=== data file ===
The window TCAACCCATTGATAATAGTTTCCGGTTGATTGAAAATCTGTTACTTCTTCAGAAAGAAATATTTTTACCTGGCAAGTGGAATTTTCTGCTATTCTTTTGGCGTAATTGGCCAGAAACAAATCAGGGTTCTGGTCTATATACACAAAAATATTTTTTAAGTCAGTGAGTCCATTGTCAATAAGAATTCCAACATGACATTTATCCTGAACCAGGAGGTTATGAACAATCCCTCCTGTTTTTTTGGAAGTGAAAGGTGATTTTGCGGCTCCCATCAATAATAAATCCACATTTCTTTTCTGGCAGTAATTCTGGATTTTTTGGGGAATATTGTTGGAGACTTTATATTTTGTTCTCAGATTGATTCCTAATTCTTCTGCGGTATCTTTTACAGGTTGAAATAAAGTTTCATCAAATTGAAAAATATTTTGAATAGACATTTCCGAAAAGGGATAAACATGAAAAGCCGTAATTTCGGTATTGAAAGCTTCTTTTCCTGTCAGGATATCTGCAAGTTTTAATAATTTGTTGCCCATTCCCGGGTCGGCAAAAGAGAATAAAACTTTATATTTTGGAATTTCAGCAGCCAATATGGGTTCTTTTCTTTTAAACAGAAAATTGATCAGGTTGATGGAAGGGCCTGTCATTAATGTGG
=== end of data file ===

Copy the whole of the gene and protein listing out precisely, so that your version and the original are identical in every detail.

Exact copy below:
The window TCAACCCATTGATAATAGTTTCCGGTTGATTGAAAATCTGTTACTTCTTCAGAAAGAAATATTTTTACCTGGCAAGTGGAATTTTCTGCTATTCTTTTGGCGTAATTGGCCAGAAACAAATCAGGGTTCTGGTCTATATACACAAAAATATTTTTTAAGTCAGTGAGTCCATTGTCAATAAGAATTCCAACATGACATTTATCCTGAACCAGGAGGTTATGAACAATCCCTCCTGTTTTTTTGGAAGTGAAAGGTGATTTTGCGGCTCCCATCAATAATAAATCCACATTTCTTTTCTGGCAGTAATTCTGGATTTTTTGGGGAATATTGTTGGAGACTTTATATTTTGTTCTCAGATTGATTCCTAATTCTTCTGCGGTATCTTTTACAGGTTGAAATAAAGTTTCATCAAATTGAAAAATATTTTGAATAGACATTTCCGAAAAGGGATAAACATGAAAAGCCGTAATTTCGGTATTGAAAGCTTCTTTTCCTGTCAGGATATCTGCAAGTTTTAATAATTTGTTGCCCATTCCCGGGTCGGCAAAAGAGAATAAAACTTTATATTTTGGAATTTCAGCAGCCAATATGGGTTCTTTTCTTTTAAACAGAAAATTGATCAGGTTGATGGAAGGGCCTGTCATTAATGTGG